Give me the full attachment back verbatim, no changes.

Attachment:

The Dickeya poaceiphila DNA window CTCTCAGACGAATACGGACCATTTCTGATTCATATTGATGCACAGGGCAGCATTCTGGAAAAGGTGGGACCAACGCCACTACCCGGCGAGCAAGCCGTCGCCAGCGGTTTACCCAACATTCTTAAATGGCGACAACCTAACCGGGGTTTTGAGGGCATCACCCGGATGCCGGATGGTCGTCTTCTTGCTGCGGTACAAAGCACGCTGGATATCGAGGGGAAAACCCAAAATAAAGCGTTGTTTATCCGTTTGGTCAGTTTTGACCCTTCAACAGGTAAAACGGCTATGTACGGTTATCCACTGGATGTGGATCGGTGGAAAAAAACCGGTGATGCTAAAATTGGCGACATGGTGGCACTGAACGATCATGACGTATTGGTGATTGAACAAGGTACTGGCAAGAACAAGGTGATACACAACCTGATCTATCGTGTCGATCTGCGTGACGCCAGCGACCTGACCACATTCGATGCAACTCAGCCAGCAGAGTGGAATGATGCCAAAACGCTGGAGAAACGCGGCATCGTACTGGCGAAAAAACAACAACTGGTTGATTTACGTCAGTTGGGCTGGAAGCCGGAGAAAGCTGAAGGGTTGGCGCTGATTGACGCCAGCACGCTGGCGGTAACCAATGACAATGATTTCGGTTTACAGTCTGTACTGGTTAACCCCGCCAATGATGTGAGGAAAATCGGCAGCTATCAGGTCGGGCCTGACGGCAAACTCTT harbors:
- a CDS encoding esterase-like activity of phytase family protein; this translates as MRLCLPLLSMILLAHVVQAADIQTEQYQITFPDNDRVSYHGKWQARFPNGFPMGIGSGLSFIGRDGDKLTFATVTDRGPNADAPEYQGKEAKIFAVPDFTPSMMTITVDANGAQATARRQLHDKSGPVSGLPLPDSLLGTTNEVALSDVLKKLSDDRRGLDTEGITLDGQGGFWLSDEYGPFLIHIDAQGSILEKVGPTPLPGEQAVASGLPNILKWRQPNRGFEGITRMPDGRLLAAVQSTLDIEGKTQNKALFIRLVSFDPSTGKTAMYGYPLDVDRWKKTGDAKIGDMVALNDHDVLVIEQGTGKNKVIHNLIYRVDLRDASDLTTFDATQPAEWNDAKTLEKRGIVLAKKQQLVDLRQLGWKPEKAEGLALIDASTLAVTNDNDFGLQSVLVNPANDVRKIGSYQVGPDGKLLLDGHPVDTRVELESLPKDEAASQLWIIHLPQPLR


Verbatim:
The Dickeya poaceiphila DNA window CTCTCAGACGAATACGGACCATTTCTGATTCATATTGATGCACAGGGCAGCATTCTGGAAAAGGTGGGACCAACGCCACTACCCGGCGAGCAAGCCGTCGCCAGCGGTTTACCCAACATTCTTAAATGGCGACAACCTAACCGGGGTTTTGAGGGCATCACCCGGATGCCGGATGGTCGTCTTCTTGCTGCGGTACAAAGCACGCTGGATATCGAGGGGAAAACCCAAAATAAAGCGTTGTTTATCCGTTTGGTCAGTTTTGACCCTTCAACAGGTAAAACGGCTATGTACGGTTATCCACTGGATGTGGATCGGTGGAAAAAAACCGGTGATGCTAAAATTGGCGACATGGTGGCACTGAACGATCATGACGTATTGGTGATTGAACAAGGTACTGGCAAGAACAAGGTGATACACAACCTGATCTATCGTGTCGATCTGCGTGACGCCAGCGACCTGACCACATTCGATGCAACTCAGCCAGCAGAGTGGAATGATGCCAAAACGCTGGAGAAACGCGGCATCGTACTGGCGAAAAAACAACAACTGGTTGATTTACGTCAGTTGGGCTGGAAGCCGGAGAAAGCTGAAGGGTTGGCGCTGATTGACGCCAGCACGCTGGCGGTAACCAATGACAATGATTTCGGTTTACAGTCTGTACTGGTTAACCCCGCCAATGATGTGAGGAAAATCGGCAGCTATCAGGTCGGGCCTGACGGCAAACTCTT harbors:
- a CDS encoding esterase-like activity of phytase family protein; this translates as MRLCLPLLSMILLAHVVQAADIQTEQYQITFPDNDRVSYHGKWQARFPNGFPMGIGSGLSFIGRDGDKLTFATVTDRGPNADAPEYQGKEAKIFAVPDFTPSMMTITVDANGAQATARRQLHDKSGPVSGLPLPDSLLGTTNEVALSDVLKKLSDDRRGLDTEGITLDGQGGFWLSDEYGPFLIHIDAQGSILEKVGPTPLPGEQAVASGLPNILKWRQPNRGFEGITRMPDGRLLAAVQSTLDIEGKTQNKALFIRLVSFDPSTGKTAMYGYPLDVDRWKKTGDAKIGDMVALNDHDVLVIEQGTGKNKVIHNLIYRVDLRDASDLTTFDATQPAEWNDAKTLEKRGIVLAKKQQLVDLRQLGWKPEKAEGLALIDASTLAVTNDNDFGLQSVLVNPANDVRKIGSYQVGPDGKLLLDGHPVDTRVELESLPKDEAASQLWIIHLPQPLR